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Spelman: Regenerating our communities is a social, not just state, responsibility

In her speech to the Conservative Party Conference, Shadow Local Government Secretary, Caroline Spelman said:

"As I travel round the country I am constantly reminded of the growing gulf between the "Haves" and the "Have-nots" which makes me burn with a sense of injustice.

You can't govern for the Haves alone, and if anyone thinks that - in my view they've gone into politics for the wrong reason.

The solutions to social injustice are as complex as the causes, and politicians don't have all the answers. There is no silver bullet.

Down the decades we've channelled money into the fight against poverty, but the poorest areas a century ago are still the poorest today.

You know the areas I'm talking about.

Areas where crime and gang culture have filled the vacuum left by the loss of community; and law-abiding people have retreated from the streets.

We need real fresh thinking on Social Justice, not just treating the symptoms but also the causes and I want to look at what works.

The projects which succeed involve their community and the ones which fail do not.

People need the chance to change and improve their community and to see these improvements as their own.

We need shared responsibility in communities because with responsibility comes pride, and if you live somewhere you feel proud of you want to keep it nice.

But you can't ask people to take shared responsibility for something they don't have any control over.

Take the Pathfinders regeneration scheme, where thousands of Victorian Terraces are being bulldozed regardless of local opposition. This goes against everything we have learnt from the past.

Local opinion must never be dismissed by Whitehall, and that's why we will overhaul the Pathfinder scheme and give local people a strong say in how their communities are improved.

Balsall Heath, the former Red Light district of Birmingham, has been transformed by local people getting together and taking practical measures to turn it around.

Volunteers man a local police station instead of it being closed down;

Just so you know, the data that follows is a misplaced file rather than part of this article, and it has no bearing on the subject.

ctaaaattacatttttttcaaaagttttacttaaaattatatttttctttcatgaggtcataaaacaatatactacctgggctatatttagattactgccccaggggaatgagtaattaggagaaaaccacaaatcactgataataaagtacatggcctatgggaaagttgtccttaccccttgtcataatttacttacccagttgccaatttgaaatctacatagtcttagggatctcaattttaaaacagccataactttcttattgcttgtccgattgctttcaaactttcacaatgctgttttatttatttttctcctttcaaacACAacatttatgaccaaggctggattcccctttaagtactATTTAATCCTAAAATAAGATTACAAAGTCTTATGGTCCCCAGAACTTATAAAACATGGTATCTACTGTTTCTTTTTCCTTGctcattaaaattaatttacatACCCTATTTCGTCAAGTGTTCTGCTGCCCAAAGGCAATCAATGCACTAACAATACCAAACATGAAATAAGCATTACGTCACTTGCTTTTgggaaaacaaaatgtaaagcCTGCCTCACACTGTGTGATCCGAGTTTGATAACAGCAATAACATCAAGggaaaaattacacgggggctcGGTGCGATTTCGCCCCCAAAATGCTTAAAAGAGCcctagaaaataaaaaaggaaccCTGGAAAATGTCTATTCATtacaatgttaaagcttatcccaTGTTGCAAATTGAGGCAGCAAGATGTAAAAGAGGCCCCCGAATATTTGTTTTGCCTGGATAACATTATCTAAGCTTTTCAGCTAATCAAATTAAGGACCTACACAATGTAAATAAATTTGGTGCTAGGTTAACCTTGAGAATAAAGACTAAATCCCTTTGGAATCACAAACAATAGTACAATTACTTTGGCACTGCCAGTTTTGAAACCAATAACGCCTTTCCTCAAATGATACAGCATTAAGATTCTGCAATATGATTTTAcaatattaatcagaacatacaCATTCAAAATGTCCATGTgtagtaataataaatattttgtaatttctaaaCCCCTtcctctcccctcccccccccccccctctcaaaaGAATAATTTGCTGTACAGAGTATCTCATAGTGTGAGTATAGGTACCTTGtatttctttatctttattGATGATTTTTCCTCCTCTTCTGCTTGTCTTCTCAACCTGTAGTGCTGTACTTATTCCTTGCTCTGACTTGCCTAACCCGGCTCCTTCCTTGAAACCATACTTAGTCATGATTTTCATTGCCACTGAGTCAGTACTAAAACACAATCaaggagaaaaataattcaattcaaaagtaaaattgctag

people take it in turns to lead a 'walking bus' of children to and from school;

and a monthly residents' forum meet to hear the view from the street.

The change is amazing.

To cap it all it doesn't even cost vast sums of money - it's amazing how a little money goes a long way when the goodwill of the community is harnessed to a vision they created.

Money is a factor though and the way it is currently administered is a shambles. At the moment there are 50 different funding streams for housing and regeneration which makes accessing the money one heck of an exercise in bureaucracy.

This has to change. We will roll up these fragmented resources into a Cohesion Fund and make repeat funding available to those projects which prove their worth.

The politicians closest to their communities are local councillors who rub shoulders with their constituents daily.

In so many ways councillors should be best placed to effect local change but they can't under labour's straightjacket.

Decision-making is being taken further away from the people under the guise of regionalism. It's a by pass down which the government steam-rollers its will regardless of local opinion.

I know I said I don't have ALL the answers, but it strikes me a good place to start is abolishing the unelected Regional Assemblies.

And when we've done that we'll abolish the Standards Board which puts people off serving their local communities and has proved a vehicle for so many malicious claims.

We need to transfer powers, responsibilities and budgets away from Whitehall into the Town Hall. And from there to the community.

We are serious about giving power back to local people.

But when I talk about this transfer of responsibility I don't think it should stop at the level of councils.

In this example is that the council was brave enough to acknowledge that this faith based charity could do a better job than it could and simply delegated responsibility to who was best to get the job done.

There is a whole network of Social Enterprise schemes which are doing great work, and given the chance could be doing even more.

We need to release the spirit of social enterprise rather than contain it.

Commercial enterprise has been the bedrock of our economy - and social enterprises can become the bedrock of our communities.

Social enterprises are some of the best drivers of social change, and we all know how much that change is needed.

The fracture in our society between communities that 'have' and those that 'have not' fuels misunderstanding.

The ghettoisation of our communities breeds fear and distrust.

At no time has there been a more urgent need to weld our communities back together, to break down the barriers which have turned some of our communities into recruiting grounds for terrorists.

But this cohesion cannot be delivered from central government.

We must start by offering opportunities and resources that will bring united communities with shared values.

Opportunities like David Cameron's idea for the 'Young Adult Trust' where together, after leaving school, young people can get involved in a community activity - at home or abroad.

Ideas like this are not just aspirational - they're essential.

We all share responsibility for tackling the social injustices, in whatever form they take; homelessness; discrimination; unemployment; illness and disability.

Delivering physical and social regeneration is a social responsibility, not just a state responsibility.

The challenge for us is to help people, help themselves.

As the Big Issue slogan says "A Hand Up Not a Hand Out".

And that is exactly what David Cameron's modern, compassionate Conservative Party is all about."

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